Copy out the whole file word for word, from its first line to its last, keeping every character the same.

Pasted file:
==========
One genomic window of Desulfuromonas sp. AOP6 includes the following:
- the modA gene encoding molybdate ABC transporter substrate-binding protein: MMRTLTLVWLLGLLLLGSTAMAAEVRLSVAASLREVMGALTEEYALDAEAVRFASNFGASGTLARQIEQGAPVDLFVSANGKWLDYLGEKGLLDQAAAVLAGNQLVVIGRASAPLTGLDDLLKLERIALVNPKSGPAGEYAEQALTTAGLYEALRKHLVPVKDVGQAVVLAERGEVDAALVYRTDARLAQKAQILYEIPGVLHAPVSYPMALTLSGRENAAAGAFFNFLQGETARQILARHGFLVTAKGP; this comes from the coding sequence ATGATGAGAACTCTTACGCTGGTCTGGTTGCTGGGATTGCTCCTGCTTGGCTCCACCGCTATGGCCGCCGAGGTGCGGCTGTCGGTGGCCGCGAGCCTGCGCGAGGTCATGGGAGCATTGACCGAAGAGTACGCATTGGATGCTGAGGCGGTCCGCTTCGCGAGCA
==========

One genomic window of Desulfuromonas sp. AOP6 includes the following:
- the modA gene encoding molybdate ABC transporter substrate-binding protein: MMRTLTLVWLLGLLLLGSTAMAAEVRLSVAASLREVMGALTEEYALDAEAVRFASNFGASGTLARQIEQGAPVDLFVSANGKWLDYLGEKGLLDQAAAVLAGNQLVVIGRASAPLTGLDDLLKLERIALVNPKSGPAGEYAEQALTTAGLYEALRKHLVPVKDVGQAVVLAERGEVDAALVYRTDARLAQKAQILYEIPGVLHAPVSYPMALTLSGRENAAAGAFFNFLQGETARQILARHGFLVTAKGP; this comes from the coding sequence ATGATGAGAACTCTTACGCTGGTCTGGTTGCTGGGATTGCTCCTGCTTGGCTCCACCGCTATGGCCGCCGAGGTGCGGCTGTCGGTGGCCGCGAGCCTGCGCGAGGTCATGGGAGCATTGACCGAAGAGTACGCATTGGATGCTGAGGCGGTCCGCTTCGCGAGCA